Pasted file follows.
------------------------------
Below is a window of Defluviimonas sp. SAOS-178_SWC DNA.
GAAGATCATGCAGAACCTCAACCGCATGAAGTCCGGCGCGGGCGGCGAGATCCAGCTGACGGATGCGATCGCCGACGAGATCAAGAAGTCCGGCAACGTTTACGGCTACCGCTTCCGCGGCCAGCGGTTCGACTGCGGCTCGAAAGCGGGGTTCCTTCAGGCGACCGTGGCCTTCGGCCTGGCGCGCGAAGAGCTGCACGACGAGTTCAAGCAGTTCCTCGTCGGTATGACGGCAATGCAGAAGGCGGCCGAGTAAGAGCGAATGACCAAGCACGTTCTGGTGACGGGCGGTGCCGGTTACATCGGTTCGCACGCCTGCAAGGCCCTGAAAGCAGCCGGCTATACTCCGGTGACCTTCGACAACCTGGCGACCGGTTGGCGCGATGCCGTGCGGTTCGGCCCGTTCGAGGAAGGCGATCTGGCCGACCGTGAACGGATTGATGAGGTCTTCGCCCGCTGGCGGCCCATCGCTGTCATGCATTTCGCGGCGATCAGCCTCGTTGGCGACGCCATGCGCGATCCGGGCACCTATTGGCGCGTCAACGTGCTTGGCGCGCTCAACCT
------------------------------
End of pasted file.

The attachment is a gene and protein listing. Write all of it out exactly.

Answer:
Below is a window of Defluviimonas sp. SAOS-178_SWC DNA.
GAAGATCATGCAGAACCTCAACCGCATGAAGTCCGGCGCGGGCGGCGAGATCCAGCTGACGGATGCGATCGCCGACGAGATCAAGAAGTCCGGCAACGTTTACGGCTACCGCTTCCGCGGCCAGCGGTTCGACTGCGGCTCGAAAGCGGGGTTCCTTCAGGCGACCGTGGCCTTCGGCCTGGCGCGCGAAGAGCTGCACGACGAGTTCAAGCAGTTCCTCGTCGGTATGACGGCAATGCAGAAGGCGGCCGAGTAAGAGCGAATGACCAAGCACGTTCTGGTGACGGGCGGTGCCGGTTACATCGGTTCGCACGCCTGCAAGGCCCTGAAAGCAGCCGGCTATACTCCGGTGACCTTCGACAACCTGGCGACCGGTTGGCGCGATGCCGTGCGGTTCGGCCCGTTCGAGGAAGGCGATCTGGCCGACCGTGAACGGATTGATGAGGTCTTCGCCCGCTGGCGGCCCATCGCTGTCATGCATTTCGCGGCGATCAGCCTCGTTGGCGACGCCATGCGCGATCCGGGCACCTATTGGCGCGTCAACGTGCTTGGCGCGCTCAACCT